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God’s Word for You

Luke 22:41-42 Your will be done

by Pastor Timothy Smith on Friday, April 5, 2019

41 Then he withdrew about a stone’s throw away from them, knelt down, and prayed, 42 “Father, if you are willing, take this cup from me. Yet, not my will but yours be done.”

Luke condenses some of the incidents of this night. The “stone’s throw” distance was how far Jesus took Peter, James and John from the other eight. From there, Matthew tells us that he went another “little distance” (μικρόν) from the three, and there he prayed. Luke tells us that Jesus knelt to pray, but Matthew adds that later on, Jesus “fell with his face to the ground.” But Jesus’ prayer was essentially the same words, probably spoken in different ways more than once, and at more than one volume. “Take this cup from me. But your will, not my will, be done.” So much of what took place on this Thursday has direct connections to the Lord’s Prayer! A lifetime of study cannot grasp the depth of our Lord’s words and works.

Here we have the Second Person of the Holy Trinity, whose will is equal to and matches that of God the Father in every way, and yet as true man he sets aside his agony over what was happening. He must pray. He cannot help but pray. His prayers will continue onto the cross, as three of the seven things he said from there are prayers to the Father.

It was not that Jesus was afraid of the more difficult path. He had been taking the more difficult path his whole ministry; his whole life. It wasn’t that Jesus was afraid of dying, or of physical pain. Jesus knew that to suffer for our sins meant suffering the agony of hell. In all of Scripture, Jesus Christ is the only person whose words tell us the full force of the agony of hell. He understood, while still living, how terrible a place hell is, how horrifying an experience eternity in hell is; how agonizing the very thought hell is and should be for any one of us.

If we don’t fear hell, then we don’t know what hell is. Hell is the unending torture and torment of all who reject Christ. Hell is spiritual suffering, mental suffering, emotional suffering, and yes, hell is also physical suffering. Hell is suffering with no end, with no rest, with no relief. Some of our young people attend universities where they are told to consider concepts like heaven and hell as fables; their professors will have a greater agony in hell than the students they lead astray. Some of our friends and relatives belong to churches that have decided that, in their opinion, God could never condemn anyone to hell. Their agony in hell will be worse still.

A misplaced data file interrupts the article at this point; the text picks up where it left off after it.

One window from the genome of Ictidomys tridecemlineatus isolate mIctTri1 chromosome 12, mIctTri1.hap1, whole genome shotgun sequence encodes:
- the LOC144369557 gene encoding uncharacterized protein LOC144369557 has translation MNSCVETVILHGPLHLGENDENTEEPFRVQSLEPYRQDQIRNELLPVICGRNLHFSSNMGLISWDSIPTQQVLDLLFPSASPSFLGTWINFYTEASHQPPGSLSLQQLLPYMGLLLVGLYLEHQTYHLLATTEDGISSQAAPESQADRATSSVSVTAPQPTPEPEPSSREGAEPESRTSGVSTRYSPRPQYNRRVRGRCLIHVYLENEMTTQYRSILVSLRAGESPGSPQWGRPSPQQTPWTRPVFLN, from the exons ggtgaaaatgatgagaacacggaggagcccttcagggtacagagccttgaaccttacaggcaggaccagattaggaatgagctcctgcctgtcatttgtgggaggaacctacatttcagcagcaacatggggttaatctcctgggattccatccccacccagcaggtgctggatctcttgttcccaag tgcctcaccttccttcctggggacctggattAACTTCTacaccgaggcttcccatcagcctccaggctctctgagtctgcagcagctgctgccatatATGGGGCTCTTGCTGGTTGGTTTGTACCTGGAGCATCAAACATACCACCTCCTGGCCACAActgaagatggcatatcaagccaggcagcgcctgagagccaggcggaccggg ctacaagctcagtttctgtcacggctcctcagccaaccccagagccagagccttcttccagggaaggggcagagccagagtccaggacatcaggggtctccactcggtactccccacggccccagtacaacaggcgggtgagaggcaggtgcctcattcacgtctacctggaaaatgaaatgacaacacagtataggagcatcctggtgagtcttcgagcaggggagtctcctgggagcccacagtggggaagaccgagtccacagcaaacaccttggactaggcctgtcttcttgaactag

Jesus tells us that there are degrees of hell; levels of suffering. “Woe to you, Korazin! Woe to you, Bethsaida! For if the miracles that were performed in you had been performed in Tyre and Sidon, they would have repented long ago, sitting in sackcloth and ashes. But it will be more bearable for Tyre and Sidon at the judgment than for you” (Luke 10:13-14).

Jesus’ prayer is understood by readers in two ways. One of the them is impossible, and therefore the other is the only possibility. The first is that Jesus was asking God to somehow accomplish the redemption of the world, the atonement for mankind’s sins, through some other means than for Jesus to have to suffer the agony of hell and then to die. The second is that Jesus was asking for the Father to abandon the world; to leave it alone without redemption; to save Jesus by condemning the entire world to damnation. Since it is impossible for God to abandon his creation, the first option is the only option as the true intent of the Savior’s prayer. He was asking for the great Task of the Redeemer to be accomplished in some other way—but only if God’s will permitted it.

Since Jesus did indeed suffer the penalty for our sins, we know that the Father’s answer to the Son’s prayer was “No.” This is a great comfort to me when I am waiting for an answer to my own prayers. Why? If God could say no to his own Son in order for his plan to bring about mankind’s salvation to happen, then who am I to expect that God wouldn’t say no to some of my prayers? If God gives me a ‘no’ answer, then I am in good company. I stand shoulder to shoulder with my Savior Jesus, and I am able to face the future knowing that what takes place does so for my good even though I don’t always understand why. I know that my Father in heaven loves me, that he does not merely indulge me, but that he has a definite, distinct plan for me and for his beloved, created world, and I and my prayers are a part of that. His mercy endures forever.

In Christ,
Pastor Timothy Smith

Pastor Tim SmithAbout Pastor Timothy Smith
Pastor Smith serves St. Paul’s Lutheran Church in New Ulm, Minnesota. His wife, Kathryn, attended the Chapel from 1987-1990 while studying Secondary Education (Theater and Math) at UW-Madison. Kathryn’s father, John Meyer, was also the first man to serve as a Vicar at Chapel.

To receive God’s Word for You via e-mail, please contact Pastor Smith.



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